The second hand tried to turn the gun around, but without the other hand to support it, the heavy weapon fell over sideways.  Still, the hand tried to spin it around to face the Knight, who kicked it away toward the wall.  The hand still would not give up and crawled like Thing from the Addam’s Family toward his booted foot.  The Knight let it climb on, then kicked upward, popping it upward before him.  Another quick slash with his sword sent it spiraling away in two flaming pieces.

The Knight rounded the corner and studied the doorway at the end of the room.  White light continued to stream around its edges.  Keeping his sword ready, he walked toward it and, just as he reached the rusted metal portal, all light and sound behind him died again, leaving him again in blackness except for what illumination trickled around the closed door.  He put his ear to the cold steel and heard an atonal humming from somewhere beyond and the occasional rasping of metal on metal.

The Knight stepped back and kicked the door open.

The light washed over in a flood of fluorescence, temporarily blinding him.  He could see through his squinted eyes that the room was long and well lit from one end to the other with harsh overhead bulbs.  Two rows of what he quickly identified as metal autopsy tables ran along the side walls–some empty, some bearing shrouded figures, some bearing human bodies in various states of decay.  He also saw movement from halfway down the far row of tables, but only when his eyes adjusted to the sudden light did he see what was causing it.

A large demon, nearly as wide as the Knight was tall, stood over what was left of a young man on one of the autopsy tables.  He wore nothing over his reddish skin other than a blood-soaked apron which he held to his mouth and licked with a wide black tongue.  In the demon’s meaty hand, a huge cleaver, its blade roughly the same length and width as a small car hood, dripped blood onto the tile floor.

At first, the demon seemed surprised to see the Knight, then recognition twisted his piggish face into a glare of pure hatred.  He let out a feral roar and charged toward the door, his bulk knocking aside tables as he built up speed.

The Knight charged forward as well, knowing that one blow from the huge cleaver would cut him in two.  He was nearly to the demon, could see the massive blade swing back to strike, when he dropped to the floor and slid feet first through the demon’s tree trunk legs.  As he slid, he felt the cleaver slice the air just above him, missing him by inches.  He stabbed out with his own blade, cutting a deep gash in the beast’s knee.  The skin around the wound sizzled at once, but did not catch fire as the hands had.  This demon was far too strong to be dispatched so easily.

The Knight was up immediately and pitched forward into a roll just in time to avoid another sweeping arc of the cleaver that pared large pieces of metal off two tables.  The demon rushed forward, bringing his weapon in a backhanded swipe, but the Knight was again quicker.  He stepped just out of range, so close that he could feel the sharp wind of the cleaver’s passing against his abdomen and had to glance down to make sure his intestines were not about to spill onto his feet.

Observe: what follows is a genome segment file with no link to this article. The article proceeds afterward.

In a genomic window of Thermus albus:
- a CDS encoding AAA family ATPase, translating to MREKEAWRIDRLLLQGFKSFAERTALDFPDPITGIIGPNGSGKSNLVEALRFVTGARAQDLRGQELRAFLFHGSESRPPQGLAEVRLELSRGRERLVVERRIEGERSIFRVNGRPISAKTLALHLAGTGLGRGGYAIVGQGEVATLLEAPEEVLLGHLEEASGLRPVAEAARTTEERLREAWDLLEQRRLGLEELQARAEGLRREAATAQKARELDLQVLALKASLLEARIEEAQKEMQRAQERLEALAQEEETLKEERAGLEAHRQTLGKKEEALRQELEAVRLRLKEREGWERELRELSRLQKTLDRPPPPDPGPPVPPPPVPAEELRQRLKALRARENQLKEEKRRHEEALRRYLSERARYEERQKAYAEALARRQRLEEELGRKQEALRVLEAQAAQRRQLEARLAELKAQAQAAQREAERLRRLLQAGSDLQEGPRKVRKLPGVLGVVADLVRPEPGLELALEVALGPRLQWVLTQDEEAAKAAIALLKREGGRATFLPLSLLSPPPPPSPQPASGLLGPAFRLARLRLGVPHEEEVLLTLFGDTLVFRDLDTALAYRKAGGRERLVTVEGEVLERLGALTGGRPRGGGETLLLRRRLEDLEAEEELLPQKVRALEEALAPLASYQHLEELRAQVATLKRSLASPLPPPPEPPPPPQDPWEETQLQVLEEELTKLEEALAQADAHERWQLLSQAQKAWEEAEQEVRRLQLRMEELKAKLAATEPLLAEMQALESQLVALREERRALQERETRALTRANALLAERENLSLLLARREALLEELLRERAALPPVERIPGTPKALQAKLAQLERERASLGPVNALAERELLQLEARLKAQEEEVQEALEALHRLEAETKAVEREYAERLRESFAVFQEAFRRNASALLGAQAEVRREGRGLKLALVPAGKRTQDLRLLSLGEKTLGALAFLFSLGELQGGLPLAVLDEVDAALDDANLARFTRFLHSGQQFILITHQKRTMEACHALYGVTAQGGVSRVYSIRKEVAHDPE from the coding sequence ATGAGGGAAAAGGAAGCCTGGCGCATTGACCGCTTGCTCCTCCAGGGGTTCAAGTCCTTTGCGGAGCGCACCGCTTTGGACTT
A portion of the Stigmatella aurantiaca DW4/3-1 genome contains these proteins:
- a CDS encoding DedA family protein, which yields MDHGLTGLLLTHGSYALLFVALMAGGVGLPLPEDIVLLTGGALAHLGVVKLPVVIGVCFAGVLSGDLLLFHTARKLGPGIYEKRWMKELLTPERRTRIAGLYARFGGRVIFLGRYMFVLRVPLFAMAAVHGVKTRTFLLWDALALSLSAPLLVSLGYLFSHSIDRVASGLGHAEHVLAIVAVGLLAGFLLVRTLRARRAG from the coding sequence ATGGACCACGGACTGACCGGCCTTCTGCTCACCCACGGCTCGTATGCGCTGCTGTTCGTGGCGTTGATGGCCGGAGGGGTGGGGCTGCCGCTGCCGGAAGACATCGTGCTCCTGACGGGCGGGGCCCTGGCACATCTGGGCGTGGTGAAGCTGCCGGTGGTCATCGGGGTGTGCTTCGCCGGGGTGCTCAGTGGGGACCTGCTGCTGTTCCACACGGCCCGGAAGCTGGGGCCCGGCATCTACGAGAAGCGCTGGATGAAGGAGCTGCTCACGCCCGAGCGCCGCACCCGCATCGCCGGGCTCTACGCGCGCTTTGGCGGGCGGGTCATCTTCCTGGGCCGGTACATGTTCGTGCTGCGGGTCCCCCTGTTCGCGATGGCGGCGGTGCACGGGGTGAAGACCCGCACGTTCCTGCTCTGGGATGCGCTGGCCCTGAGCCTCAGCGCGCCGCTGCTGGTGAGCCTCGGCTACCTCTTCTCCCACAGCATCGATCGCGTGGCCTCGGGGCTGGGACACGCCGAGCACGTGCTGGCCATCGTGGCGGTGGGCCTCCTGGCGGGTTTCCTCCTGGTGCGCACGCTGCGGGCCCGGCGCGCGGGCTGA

The demon kept the momentum from his backhand attack and spun with remarkable grace to haul his blade in an overhead arc that caught the Knight by surprise.  The Knight dove to the floor and felt the blade crash down where he had just been, pulverizing the tile and the concrete beyond.

Acting now on pure instinct, the Knight rolled to the side and heard the grinding noise of the cleaver being pulled free of the floor.  He looked up just in time to see the huge blade rising above him like that of a guillotine over a condemned man.

The Knight felt, rather than saw, the table next to him.  Reaching out with his foot, he pulled hard on it just as the demon’s huge arm muscles flexed to bring the cleaver down.  The blade bit sawed cleanly through the top layer of the table, but stuck in a lower shelf just inches above the Knight’s body, so close that he could smell the stench of old blood on the metal.

Placing his sword on his chest, he grabbed the underside of the table and pulled hard, sliding himself under the demon and beyond.  He hoped the cleaver would stay buried in the metal table for a bit so he could get some space between himself and his opponent, but his hope died as he stood up and heard the high scraping of the blade being freed.

The Knight had just enough time to thrust his sword down behind him and brace the flat of the blade with his foot before the great cleaver struck him.  Instead of cutting him in half, the demon connected a solid blow with the sword that sent the Knight flying against the concrete wall.  His vision darkened for a moment, the unconsciousness fought back only by the Knight’s will to survive and the adrenalin coursing through his body.  He looked up, head swimming, and saw the demon coming for him again, this time to finish the job.  The hulking creature lumbered forward, preparing the cleaver for a sidearm attack meant to bissect the Knight.

The Knight was quicker.  Planting one foot against the wall, he pushed off into the air, his right hand holding his sword aloft.  The demon’s eyes grew wide before the bold move and he brought the cleaver up before him in a defensive gesture that cut short his attack.  The two blades were about to collide when the Knight’s sword disappeared from his right hand and reappeared in his left, now beneath the demon’s defenses.  The smaller weapon struck home into the demon’s side and the blade bit deep into its body.